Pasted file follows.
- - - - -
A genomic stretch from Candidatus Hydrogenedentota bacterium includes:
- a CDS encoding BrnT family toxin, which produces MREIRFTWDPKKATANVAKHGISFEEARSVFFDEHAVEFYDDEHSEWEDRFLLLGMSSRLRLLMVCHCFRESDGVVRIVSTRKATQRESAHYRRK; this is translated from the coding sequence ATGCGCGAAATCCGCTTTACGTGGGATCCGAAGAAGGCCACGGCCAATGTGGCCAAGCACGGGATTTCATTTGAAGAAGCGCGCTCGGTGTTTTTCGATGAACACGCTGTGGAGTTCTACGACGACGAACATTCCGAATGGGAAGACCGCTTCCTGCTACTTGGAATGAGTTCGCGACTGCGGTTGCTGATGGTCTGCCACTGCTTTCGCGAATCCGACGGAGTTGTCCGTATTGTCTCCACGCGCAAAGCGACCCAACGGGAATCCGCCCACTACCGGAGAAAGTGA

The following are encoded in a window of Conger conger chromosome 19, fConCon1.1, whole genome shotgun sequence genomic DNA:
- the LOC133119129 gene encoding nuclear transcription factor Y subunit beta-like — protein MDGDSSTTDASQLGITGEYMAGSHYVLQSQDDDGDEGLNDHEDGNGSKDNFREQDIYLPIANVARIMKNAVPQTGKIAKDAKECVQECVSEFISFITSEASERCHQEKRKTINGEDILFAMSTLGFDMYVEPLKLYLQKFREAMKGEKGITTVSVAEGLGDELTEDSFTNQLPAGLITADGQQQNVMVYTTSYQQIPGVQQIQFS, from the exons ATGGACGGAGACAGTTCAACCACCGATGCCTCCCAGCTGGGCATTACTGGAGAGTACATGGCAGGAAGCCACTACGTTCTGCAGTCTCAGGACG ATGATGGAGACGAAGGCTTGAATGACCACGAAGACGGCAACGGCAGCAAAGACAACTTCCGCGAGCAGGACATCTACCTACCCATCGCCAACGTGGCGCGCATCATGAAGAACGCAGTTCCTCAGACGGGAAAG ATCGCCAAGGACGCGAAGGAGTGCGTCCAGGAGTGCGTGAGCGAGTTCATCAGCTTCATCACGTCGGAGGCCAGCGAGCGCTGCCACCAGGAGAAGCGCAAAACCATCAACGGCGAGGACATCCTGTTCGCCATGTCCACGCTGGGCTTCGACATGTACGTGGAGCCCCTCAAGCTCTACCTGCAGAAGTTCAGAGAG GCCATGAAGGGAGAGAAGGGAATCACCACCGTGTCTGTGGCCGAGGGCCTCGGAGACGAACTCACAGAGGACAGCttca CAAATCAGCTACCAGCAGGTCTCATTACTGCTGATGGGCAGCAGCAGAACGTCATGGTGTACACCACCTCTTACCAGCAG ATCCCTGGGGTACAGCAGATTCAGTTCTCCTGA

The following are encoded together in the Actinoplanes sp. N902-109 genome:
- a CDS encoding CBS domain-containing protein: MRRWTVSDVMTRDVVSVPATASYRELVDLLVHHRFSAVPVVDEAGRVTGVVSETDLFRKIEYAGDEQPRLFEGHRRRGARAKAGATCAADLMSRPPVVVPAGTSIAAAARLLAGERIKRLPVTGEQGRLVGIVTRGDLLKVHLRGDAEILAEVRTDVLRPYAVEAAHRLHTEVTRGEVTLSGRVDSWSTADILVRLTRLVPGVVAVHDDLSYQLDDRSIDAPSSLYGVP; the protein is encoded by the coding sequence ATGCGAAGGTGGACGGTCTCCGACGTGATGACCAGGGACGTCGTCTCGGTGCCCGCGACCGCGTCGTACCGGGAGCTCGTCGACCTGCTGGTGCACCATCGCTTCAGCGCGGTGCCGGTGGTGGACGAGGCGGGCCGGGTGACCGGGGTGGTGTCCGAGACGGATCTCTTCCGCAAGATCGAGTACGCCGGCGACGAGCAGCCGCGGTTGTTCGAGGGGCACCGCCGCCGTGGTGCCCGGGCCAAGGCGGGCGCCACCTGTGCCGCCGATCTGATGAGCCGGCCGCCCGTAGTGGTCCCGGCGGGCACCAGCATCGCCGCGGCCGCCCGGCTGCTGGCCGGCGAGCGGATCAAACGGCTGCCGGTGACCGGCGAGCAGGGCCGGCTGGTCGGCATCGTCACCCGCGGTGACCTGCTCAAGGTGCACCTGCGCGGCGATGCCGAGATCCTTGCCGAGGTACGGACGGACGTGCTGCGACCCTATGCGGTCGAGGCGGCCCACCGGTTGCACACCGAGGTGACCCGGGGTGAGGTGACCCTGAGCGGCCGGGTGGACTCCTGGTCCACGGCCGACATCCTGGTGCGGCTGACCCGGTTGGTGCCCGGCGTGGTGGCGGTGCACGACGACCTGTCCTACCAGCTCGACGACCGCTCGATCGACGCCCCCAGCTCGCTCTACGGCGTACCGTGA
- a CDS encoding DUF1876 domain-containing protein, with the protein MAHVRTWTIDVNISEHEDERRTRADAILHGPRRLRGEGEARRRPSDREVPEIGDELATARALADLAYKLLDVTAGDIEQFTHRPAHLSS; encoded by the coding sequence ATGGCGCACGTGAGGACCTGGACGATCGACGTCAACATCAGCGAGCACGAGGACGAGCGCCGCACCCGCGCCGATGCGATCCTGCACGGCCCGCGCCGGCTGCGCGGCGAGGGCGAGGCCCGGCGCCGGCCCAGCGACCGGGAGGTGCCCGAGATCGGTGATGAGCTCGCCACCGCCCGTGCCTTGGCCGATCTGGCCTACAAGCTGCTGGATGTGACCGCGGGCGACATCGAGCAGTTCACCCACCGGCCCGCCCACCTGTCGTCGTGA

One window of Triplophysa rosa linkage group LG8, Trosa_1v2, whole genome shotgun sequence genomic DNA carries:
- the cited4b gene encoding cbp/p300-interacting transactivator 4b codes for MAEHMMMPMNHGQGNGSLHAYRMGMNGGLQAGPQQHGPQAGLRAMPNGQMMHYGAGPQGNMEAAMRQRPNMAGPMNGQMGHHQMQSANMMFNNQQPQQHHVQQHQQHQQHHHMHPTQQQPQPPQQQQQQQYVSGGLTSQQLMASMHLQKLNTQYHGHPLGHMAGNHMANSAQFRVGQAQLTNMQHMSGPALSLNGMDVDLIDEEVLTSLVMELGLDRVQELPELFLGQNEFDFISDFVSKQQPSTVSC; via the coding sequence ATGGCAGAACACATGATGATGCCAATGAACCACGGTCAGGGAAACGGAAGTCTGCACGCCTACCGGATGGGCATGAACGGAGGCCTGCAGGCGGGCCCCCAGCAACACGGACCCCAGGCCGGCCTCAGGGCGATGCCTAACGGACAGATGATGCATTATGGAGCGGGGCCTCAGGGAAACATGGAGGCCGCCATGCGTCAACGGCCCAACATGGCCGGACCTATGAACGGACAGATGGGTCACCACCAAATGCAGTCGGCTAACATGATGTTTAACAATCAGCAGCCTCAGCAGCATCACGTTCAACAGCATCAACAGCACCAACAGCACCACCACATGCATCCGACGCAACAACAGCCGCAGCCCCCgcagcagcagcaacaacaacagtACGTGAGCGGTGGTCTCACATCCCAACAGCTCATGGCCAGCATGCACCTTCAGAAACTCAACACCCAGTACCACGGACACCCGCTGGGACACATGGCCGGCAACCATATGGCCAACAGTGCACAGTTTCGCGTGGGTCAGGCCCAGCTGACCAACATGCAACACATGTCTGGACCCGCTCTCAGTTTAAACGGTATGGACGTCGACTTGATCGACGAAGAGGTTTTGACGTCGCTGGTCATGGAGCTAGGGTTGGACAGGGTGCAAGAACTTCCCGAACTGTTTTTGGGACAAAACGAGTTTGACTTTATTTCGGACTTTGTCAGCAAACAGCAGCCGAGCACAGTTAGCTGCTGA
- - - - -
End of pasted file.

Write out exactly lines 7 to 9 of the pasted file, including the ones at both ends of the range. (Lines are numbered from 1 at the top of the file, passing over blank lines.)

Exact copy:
- a CDS encoding DUF1876 domain-containing protein, with the protein MAHVRTWTIDVNISEHEDERRTRADAILHGPRRLRGEGEARRRPSDREVPEIGDELATARALADLAYKLLDVTAGDIEQFTHRPAHLSS; encoded by the coding sequence ATGGCGCACGTGAGGACCTGGACGATCGACGTCAACATCAGCGAGCACGAGGACGAGCGCCGCACCCGCGCCGATGCGATCCTGCACGGCCCGCGCCGGCTGCGCGGCGAGGGCGAGGCCCGGCGCCGGCCCAGCGACCGGGAGGTGCCCGAGATCGGTGATGAGCTCGCCACCGCCCGTGCCTTGGCCGATCTGGCCTACAAGCTGCTGGATGTGACCGCGGGCGACATCGAGCAGTTCACCCACCGGCCCGCCCACCTGTCGTCGTGA

One window of Triplophysa rosa linkage group LG8, Trosa_1v2, whole genome shotgun sequence genomic DNA carries:
- the cited4b gene encoding cbp/p300-interacting transactivator 4b codes for MAEHMMMPMNHGQGNGSLHAYRMGMNGGLQAGPQQHGPQAGLRAMPNGQMMHYGAGPQGNMEAAMRQRPNMAGPMNGQMGHHQMQSANMMFNNQQPQQHHVQQHQQHQQHHHMHPTQQQPQPPQQQQQQQYVSGGLTSQQLMASMHLQKLNTQYHGHPLGHMAGNHMANSAQFRVGQAQLTNMQHMSGPALSLNGMDVDLIDEEVLTSLVMELGLDRVQELPELFLGQNEFDFISDFVSKQQPSTVSC; via the coding sequence ATGGCAGAACACATGATGATGCCAATGAACCACGGTCAGGGAAACGGAAGTCTGCACGCCTACCGGATGGGCATGAACGGAGGCCTGCAGGCGGGCCCCCAGCAACACGGACCCCAGGCCGGCCTCAGGGCGATGCCTAACGGACAGATGATGCATTATGGAGCGGGGCCTCAGGGAAACATGGAGGCCGCCATGCGTCAACGGCCCAACATGGCCGGACCTATGAACGGACAGATGGGTCACCACCAAATGCAGTCGGCTAACATGATGTTTAACAATCAGCAGCCTCAGCAGCATCACGTTCAACAGCATCAACAGCACCAACAGCACCACCACATGCATCCGACGCAACAACAGCCGCAGCCCCCgcagcagcagcaacaacaacagtACGTGAGCGGTGGTCTCACATCCCAACAGCTCATGGCCAGCATGCACCTTCAGAAACTCAACACCCAGTACCACGGACACCCGCTGGGACACATGGCCGGCAACCATATGGCCAACAGTGCACAGTTTCGCGTGGGTCAGGCCCAGCTGACCAACATGCAACACATGTCTGGACCCGCTCTCAGTTTAAACGGTATGGACGTCGACTTGATCGACGAAGAGGTTTTGACGTCGCTGGTCATGGAGCTAGGGTTGGACAGGGTGCAAGAACTTCCCGAACTGTTTTTGGGACAAAACGAGTTTGACTTTATTTCGGACTTTGTCAGCAAACAGCAGCCGAGCACAGTTAGCTGCTGA